Ambashtha, aka: Ambaṣṭhā, Ambaṣṭha, Aṃbaṣṭha, Āmbaṣṭha; 7 Definition(s)

Introduction

Ambashtha means something in Hinduism, Sanskrit, Marathi. If you want to know the exact meaning, history, etymology or English translation of this term then check out the descriptions on this page. Add your comment or reference to a book if you want to contribute to this summary article.

The Sanskrit terms Ambaṣṭhā and Ambaṣṭha and Aṃbaṣṭha and Āmbaṣṭha can be transliterated into English as Ambastha or Ambashtha, using the IAST transliteration scheme (?).

In Hinduism

Ayurveda (science of life)

Ambashtha in Ayurveda glossary... « previous · [A] · next »

Ambaṣṭhā (अम्बष्ठा) is another name (synonym) for Pāṭhā, which is a Sanskrit name for the plant Cissampelos pareira (velvetleaf). This synonym was identified by Narahari in his 13th-century Rājanighaṇṭu (verses 6.119-121), which is an Āyurvedic medicinal thesaurus.

Source: Wisdom Library: Āyurveda and botany

Ambaṣṭhā (अम्बष्ठा) is the name of a tree (Ākandī) that is associated with the Nakṣatra (celestial star) named Hasta, according to the second chapter (dharaṇyādi-varga) of the 13th-century Raj Nighantu or Rājanighaṇṭu (an Ayurvedic encyclopedia). Accordingly, “these [trees] are propounded in Śāstras, the secret scriptures (śāstrāgama). These pious trees [viz, Ambaṣṭhā], if grown and protected, promote long life”. These twenty-seven trees related to the twenty-seven Nakṣatras are supposed to be Deva-vṛkṣas or Nakṣatra-vṛkṣas.

Source: Wisdom Library: Raj Nighantu
Ayurveda book cover
context information

Āyurveda (आयुर्वेद, ayurveda) is a branch of Indian science dealing with medicine, herbalism, taxology, anatomy, surgery, alchemy and related topics. Traditional practice of Āyurveda in ancient India dates back to at least the first millenium BC. Literature is commonly written in Sanskrit using various poetic metres.

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Purana and Itihasa (epic history)

Ambashtha in Purana glossary... « previous · [A] · next »

1) Ambaṣṭha (अम्बष्ठ).—The name of the mahout of Kuvalayāpīḍa killed by Kṛṣṇa for leading it against him.*

  • * Bhāgavata-purāṇa X. 43. 2 and 14.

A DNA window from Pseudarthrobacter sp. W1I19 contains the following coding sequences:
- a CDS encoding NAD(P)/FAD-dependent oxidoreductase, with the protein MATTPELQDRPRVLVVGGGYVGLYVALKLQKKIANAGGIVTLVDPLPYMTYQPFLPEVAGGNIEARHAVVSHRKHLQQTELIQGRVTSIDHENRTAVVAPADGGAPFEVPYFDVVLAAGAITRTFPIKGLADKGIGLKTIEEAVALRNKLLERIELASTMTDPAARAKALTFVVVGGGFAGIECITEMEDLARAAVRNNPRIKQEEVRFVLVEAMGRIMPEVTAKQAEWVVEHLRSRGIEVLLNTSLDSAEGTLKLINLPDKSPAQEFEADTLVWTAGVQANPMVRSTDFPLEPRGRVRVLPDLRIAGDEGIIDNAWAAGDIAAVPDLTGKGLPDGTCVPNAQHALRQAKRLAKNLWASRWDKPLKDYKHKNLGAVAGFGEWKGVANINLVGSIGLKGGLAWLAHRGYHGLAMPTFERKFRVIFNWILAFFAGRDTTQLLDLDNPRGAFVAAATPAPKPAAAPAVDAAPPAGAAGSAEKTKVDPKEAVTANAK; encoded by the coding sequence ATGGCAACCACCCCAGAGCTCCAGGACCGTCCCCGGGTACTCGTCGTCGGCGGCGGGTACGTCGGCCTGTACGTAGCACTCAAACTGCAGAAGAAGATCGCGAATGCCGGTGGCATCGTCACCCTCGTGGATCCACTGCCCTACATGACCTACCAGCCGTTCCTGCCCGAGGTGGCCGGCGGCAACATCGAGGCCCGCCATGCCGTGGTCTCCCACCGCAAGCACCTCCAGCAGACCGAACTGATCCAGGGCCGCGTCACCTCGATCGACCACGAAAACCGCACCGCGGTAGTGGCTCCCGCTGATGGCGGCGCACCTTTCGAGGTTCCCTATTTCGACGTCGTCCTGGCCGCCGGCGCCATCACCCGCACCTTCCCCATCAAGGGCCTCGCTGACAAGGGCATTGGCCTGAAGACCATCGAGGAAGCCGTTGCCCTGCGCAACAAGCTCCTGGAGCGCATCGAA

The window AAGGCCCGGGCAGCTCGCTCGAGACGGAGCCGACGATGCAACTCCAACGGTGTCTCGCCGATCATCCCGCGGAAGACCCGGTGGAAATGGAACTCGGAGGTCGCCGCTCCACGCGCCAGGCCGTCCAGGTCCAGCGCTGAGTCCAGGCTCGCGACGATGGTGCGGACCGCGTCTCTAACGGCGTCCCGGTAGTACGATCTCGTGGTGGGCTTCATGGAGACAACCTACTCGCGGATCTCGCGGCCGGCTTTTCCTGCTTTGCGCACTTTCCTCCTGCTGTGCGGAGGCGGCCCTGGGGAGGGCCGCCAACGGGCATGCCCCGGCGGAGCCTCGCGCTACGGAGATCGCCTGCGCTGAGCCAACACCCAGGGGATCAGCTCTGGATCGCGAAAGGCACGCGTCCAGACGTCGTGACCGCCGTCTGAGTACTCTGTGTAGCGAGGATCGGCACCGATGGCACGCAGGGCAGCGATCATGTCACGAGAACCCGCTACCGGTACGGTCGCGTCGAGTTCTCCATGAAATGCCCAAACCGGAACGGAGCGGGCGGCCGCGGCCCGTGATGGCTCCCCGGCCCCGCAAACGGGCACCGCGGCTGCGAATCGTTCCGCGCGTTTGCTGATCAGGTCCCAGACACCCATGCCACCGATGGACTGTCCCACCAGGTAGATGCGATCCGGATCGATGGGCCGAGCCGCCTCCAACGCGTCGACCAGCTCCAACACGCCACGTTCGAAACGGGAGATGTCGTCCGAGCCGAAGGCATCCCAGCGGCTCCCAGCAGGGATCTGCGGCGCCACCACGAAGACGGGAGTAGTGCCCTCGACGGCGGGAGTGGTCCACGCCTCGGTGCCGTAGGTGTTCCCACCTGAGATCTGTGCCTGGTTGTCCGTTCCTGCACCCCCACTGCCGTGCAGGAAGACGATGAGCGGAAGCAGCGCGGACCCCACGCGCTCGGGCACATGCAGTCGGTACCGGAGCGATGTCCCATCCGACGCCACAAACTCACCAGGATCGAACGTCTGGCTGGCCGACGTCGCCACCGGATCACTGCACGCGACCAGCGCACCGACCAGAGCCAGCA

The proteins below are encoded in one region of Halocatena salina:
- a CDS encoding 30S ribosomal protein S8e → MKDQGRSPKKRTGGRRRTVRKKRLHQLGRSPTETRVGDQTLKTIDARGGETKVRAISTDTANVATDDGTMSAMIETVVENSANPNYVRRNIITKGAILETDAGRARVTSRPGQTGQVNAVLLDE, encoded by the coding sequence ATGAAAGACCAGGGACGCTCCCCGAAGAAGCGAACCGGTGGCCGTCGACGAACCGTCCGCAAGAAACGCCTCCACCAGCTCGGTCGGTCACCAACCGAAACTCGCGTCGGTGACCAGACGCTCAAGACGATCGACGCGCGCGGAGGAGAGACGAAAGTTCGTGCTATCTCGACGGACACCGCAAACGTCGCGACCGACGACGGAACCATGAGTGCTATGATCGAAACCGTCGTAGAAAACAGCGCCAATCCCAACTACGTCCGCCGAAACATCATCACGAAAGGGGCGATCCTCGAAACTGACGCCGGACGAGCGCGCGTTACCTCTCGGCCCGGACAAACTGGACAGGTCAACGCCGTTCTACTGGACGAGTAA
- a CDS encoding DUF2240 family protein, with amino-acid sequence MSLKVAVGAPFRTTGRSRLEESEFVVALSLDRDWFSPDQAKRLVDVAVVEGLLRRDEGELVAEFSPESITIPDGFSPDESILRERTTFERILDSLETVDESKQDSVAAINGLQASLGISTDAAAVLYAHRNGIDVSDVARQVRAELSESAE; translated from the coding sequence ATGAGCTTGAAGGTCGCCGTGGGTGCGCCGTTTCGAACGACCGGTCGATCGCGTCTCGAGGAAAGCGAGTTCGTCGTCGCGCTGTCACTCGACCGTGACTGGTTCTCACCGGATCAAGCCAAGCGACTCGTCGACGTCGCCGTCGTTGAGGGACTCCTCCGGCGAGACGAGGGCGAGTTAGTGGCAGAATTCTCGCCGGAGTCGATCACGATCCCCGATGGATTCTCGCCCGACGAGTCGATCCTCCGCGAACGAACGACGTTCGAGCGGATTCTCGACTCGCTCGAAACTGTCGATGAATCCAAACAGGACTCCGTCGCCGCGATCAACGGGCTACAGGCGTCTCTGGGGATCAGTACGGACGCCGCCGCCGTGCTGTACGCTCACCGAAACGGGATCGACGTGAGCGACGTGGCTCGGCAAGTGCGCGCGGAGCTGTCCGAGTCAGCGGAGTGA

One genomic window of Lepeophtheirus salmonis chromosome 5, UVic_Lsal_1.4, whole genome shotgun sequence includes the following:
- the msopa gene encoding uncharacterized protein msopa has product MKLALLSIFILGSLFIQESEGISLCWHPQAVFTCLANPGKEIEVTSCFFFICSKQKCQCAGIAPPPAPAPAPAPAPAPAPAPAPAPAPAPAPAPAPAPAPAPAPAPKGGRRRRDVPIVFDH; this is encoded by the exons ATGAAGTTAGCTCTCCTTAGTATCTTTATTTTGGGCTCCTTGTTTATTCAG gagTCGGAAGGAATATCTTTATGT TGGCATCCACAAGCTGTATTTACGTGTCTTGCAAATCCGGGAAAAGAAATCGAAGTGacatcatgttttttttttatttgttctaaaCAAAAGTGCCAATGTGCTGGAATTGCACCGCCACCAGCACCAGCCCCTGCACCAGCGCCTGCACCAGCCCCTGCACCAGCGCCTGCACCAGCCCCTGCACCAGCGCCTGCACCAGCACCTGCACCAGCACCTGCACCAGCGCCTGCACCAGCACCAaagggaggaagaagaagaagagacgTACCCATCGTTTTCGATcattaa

2a) Aṃbaṣṭha (अंबष्ठ).——(c)—kingdom: Capital of Suvrata: Its king failed in hitting the fish target in Lakṣmaṇā's svayamvara.*

  • * Bhāgavata-purāṇa X. 83. 23; Brahmāṇḍa-purāṇa III. 74. 22; Matsya-purāṇa 48. 21; Vāyu-purāṇa 99. 22.

2b) A people;1 country of.2

  • 1) Bhāgavata-purāṇa X. 83. 23.
  • 2) Viṣṇu-purāṇa II. 3. 18.
Source: Cologne Digital Sanskrit Dictionaries: The Purana Index

Ambaṣṭha (अम्बष्ठ) is a name mentioned in the Mahābhārata (cf. II.29.6, II.48.14, VI.18.13, VI.20.10, VI.112.110) and represents one of the many proper names used for people and places. Note: The Mahābhārata (mentioning Ambaṣṭha) is a Sanskrit epic poem consisting of 100,000 ślokas (metrical verses) and is over 2000 years old.

Source: JatLand: List of Mahabharata people and places
Purana book cover
context information

The Purana (पुराण, purāṇas) refers to Sanskrit literature preserving ancient India’s vast cultural history, including historical legends, religious ceremonies, various arts and sciences. The eighteen mahapuranas total over 400,000 shlokas (metrical couplets) and date to at least several centuries BCE.

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Languages of India and abroad

Marathi-English dictionary

Ambashtha in Marathi glossary... « previous · [A] · next »

ambaṣṭha (अंबष्ठ).—m A caste or an individual of it. It is the produce of a Brahman with a Wyshya woman.

Source: DDSA: The Molesworth Marathi and English Dictionary
context information

Marathi is an Indo-European language having over 70 million native speakers people in (predominantly) Maharashtra India. Marathi, like many other Indo-Aryan languages, evolved from early forms of Prakrit, which itself is a subset of Sanskrit, one of the most ancient languages of the world.

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Sanskrit-English dictionary

Ambashtha in Sanskrit glossary... « previous · [A] · next »

Ambaṣṭha (अम्बष्ठ).—

1) The offspring of a man of the Brāhmaṇa and a woman of the Vaiśya tribe; ब्राह्मणाद् वैश्यकन्यायामम्बष्ठो नाम जायते (brāhmaṇād vaiśyakanyāyāmambaṣṭho nāma jāyate) Ms.1.8,13.15; Y.1.91. cf. also अम्बष्ठानां दार्विहोमिको ब्राह्मणः (ambaṣṭhānāṃ dārvihomiko brāhmaṇaḥ) | ŚB. on MS.8.4.2. (According to Ms.1.47 the duty of an ambaṣṭha is the curing of diseases; ambaṣṭhānāṃ cikitsitam).

2) An elephant-driver. अपश्यत्कुवलयापीडं कृष्णोऽम्बष्ठप्रचोदितम् (apaśyatkuvalayāpīḍaṃ kṛṣṇo'mbaṣṭhapracoditam) Bhāg.1.43.2. (pl.)

3) Name of a country and its inhabitants (they seem to have occupied the country to the east of Tākṣaśilā, comprising the modern district of Lahore.)

-ṣṭhā Name of several plants:-(a) गणिका, यूथिका (gaṇikā, yūthikā) (Mar. juī); (b) पाठा (pāṭhā) (Mar. pāhāḍamūḷa). (c) चुक्रिका (cukrikā) (Mar. cukā); (d) another plant (Mar. ambāḍā).

-ṣṭhā, -ṣṭhī An Ambaṣṭha woman.

Derivable forms: ambaṣṭhaḥ (अम्बष्ठः).

--- OR ---

Āmbaṣṭha (आम्बष्ठ).—An inhabitant of Ambaṣṭha.

Derivable forms: āmbaṣṭhaḥ (आम्बष्ठः).

Source: DDSA: The practical Sanskrit-English dictionary
context information

Sanskrit, also spelled संस्कृतम् (saṃskṛtam), is an ancient language of India commonly seen as the grandmother of the Indo-European language family. Closely allied with Prakrit and Pali, Sanskrit is more exhaustive in both grammar and terms and has the most extensive collection of literature in the world, greatly surpassing its sister-languages Greek and Latin.

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Relevant definitions

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